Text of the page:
Recent decline in the global land evapotranspiration trend due to limited moisture supply


Martin Jung, Max Planck Institute for Biogeochemistry
Markus Reichstein, Max Planck Institute for Biogeochemistry
Philippe Ciais, Université de Versailles Saint-Quentin-en-Yvelines
Sonia I. Seneviratne, Institut für Atmosphäre und Klima
Justin Sheffield, Princeton University
Michael L. Goulden, University of California, Irvine
Gordon Bonan, National Center for Atmospheric Research
Alessandro Cescatti, European Commission Joint Research Centre
Jiquan Chen, The University of Toledo
Richard De Jeu, Vrije Universiteit Amsterdam
A. Johannes Dolman, Vrije Universiteit Amsterdam
Werner Eugster, ETH Zürich
Dieter Gerten, Potsdam Institut fur Klimafolgenforschung
Damiano Gianelle, Fondazione Edmund Mach
Nadine Gobron, European Commission Joint Research Centre
Jens Heinke, Potsdam Institut fur Klimafolgenforschung
John Kimball, University of Montana Missoula
Beverly E. Law, Oregon State University
Leonardo Montagnani, Forest Services and Agency for the Environment
Qiaozhen Mu, University of Montana
Brigitte Mueller, Institut für Atmosphäre und Klima
Keith Oleson, National Center for Atmospheric Research
Dario Papale, Università degli Studi della Tuscia Viterbo
Andrew D. Richardson, Harvard University
Olivier Roupsard, CIRAD
Steve Running, University of Montana
Enrico Tomelleri, Max Planck Institute for Biogeochemistry
Nicolas Viovy, Université de Versailles Saint-Quentin-en-Yvelines
Ulrich Weber, Max Planck Institute for Biogeochemistry
Christopher Williams, Clark University
Eric Wood, Princeton University
Sönke Zaehle, Max Planck Institute for Biogeochemistry

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More than half of the solar energy absorbed by land surfaces is currently used to evaporate water. Climate change is expected to intensify the hydrological cycle and to alter evapotranspiration, with implications for ecosystem services and feedback to regional and global climate. Evapotranspiration changes may already be under way, but direct observational constraints are lacking at the global scale. Until such evidence is available, changes in the water cycle on land-a key diagnostic criterion of the effects of climate change and variability-remain uncertain. Here we provide a data-driven estimate of global land evapotranspiration from 1982 to 2008, compiled using a global monitoring network, meteorological and remote-sensing observations, and a machine-learning algorithm. In addition, we have assessed evapotranspiration variations over the same time period using an ensemble of process-based land-surface models. Our results suggest that global annual evapotranspiration increased on average by 7.1 ± 1.0 millimetres per year per decade from 1982 to 1997. After that, coincident with the last major El Ni±o event in 1998, the global evapotranspiration increase seems to have ceased until 2008. This change was driven primarily by moisture limitation in the Southern Hemisphere, particularly Africa and Australia. In these regions, microwave satellite observations indicate that soil moisture decreased from 1998 to 2008. Hence, increasing soil-moisture limitations on evapotranspiration largely explain the recent decline of the global land-evapotranspiration trend. Whether the changing behaviour of evapotranspiration is representative of natural climate variability or reflects a more permanent reorganization of the land water cycle is a key question for earth system science. © 2010 Macmillan Publishers Limited. All rights reserved.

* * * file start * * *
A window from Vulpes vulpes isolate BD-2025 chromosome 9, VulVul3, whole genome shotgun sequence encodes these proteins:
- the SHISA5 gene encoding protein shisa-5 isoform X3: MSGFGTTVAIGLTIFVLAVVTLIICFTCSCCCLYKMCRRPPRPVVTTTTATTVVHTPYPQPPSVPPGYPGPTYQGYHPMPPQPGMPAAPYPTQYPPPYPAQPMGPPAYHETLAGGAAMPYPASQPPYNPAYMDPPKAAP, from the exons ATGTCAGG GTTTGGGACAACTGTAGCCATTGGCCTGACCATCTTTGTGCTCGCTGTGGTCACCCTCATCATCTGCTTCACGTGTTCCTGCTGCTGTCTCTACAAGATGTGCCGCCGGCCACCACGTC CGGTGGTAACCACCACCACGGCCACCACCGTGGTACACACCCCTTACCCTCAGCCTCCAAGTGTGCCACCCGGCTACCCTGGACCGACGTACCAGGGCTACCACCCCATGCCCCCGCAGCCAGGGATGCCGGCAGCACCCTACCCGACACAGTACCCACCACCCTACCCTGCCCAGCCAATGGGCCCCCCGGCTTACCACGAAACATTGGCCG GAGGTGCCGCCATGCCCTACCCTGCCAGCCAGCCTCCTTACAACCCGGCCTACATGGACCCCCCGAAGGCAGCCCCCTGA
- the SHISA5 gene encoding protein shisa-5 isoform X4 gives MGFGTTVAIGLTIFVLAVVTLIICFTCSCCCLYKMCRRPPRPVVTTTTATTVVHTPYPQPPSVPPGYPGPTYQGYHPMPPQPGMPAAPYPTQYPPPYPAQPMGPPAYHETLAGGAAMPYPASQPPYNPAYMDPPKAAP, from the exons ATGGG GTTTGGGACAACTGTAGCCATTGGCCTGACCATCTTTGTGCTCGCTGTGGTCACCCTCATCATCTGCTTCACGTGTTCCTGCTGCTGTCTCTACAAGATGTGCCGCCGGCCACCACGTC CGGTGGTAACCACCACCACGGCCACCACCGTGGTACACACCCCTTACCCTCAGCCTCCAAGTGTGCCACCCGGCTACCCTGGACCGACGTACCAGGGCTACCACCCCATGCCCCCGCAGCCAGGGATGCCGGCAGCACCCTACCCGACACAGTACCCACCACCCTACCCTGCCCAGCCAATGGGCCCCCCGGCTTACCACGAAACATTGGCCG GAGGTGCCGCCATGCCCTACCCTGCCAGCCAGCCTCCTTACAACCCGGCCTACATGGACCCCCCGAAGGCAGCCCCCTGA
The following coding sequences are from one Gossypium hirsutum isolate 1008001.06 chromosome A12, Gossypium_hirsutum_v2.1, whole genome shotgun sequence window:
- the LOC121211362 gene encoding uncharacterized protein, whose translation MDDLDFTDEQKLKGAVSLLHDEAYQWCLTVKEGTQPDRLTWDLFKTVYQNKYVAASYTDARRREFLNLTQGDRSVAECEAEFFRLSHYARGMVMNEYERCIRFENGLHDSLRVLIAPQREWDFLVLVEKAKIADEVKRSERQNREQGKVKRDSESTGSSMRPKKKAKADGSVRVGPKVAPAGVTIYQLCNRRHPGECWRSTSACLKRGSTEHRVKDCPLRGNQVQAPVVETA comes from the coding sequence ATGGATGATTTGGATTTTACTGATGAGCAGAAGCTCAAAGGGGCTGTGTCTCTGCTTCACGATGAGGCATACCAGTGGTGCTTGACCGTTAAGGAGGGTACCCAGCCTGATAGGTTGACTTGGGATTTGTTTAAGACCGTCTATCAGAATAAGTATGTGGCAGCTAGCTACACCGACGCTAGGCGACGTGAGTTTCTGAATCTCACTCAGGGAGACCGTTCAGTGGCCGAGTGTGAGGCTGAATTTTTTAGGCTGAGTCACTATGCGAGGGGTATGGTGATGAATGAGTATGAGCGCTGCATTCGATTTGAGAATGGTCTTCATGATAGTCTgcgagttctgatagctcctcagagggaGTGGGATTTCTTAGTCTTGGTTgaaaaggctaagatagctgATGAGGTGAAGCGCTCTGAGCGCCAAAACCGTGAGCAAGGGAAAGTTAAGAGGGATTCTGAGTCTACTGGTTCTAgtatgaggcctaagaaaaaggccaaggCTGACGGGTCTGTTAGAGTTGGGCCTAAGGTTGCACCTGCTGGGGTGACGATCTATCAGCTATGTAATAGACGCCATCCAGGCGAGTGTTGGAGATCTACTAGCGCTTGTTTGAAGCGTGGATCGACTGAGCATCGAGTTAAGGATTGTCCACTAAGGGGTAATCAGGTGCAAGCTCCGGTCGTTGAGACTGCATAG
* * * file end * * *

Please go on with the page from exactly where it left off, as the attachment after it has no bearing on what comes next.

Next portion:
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evapotranspiration, climate change, remote sensing, soil moisture, hydrologic cycle, meteorological precipitation, environmental aspects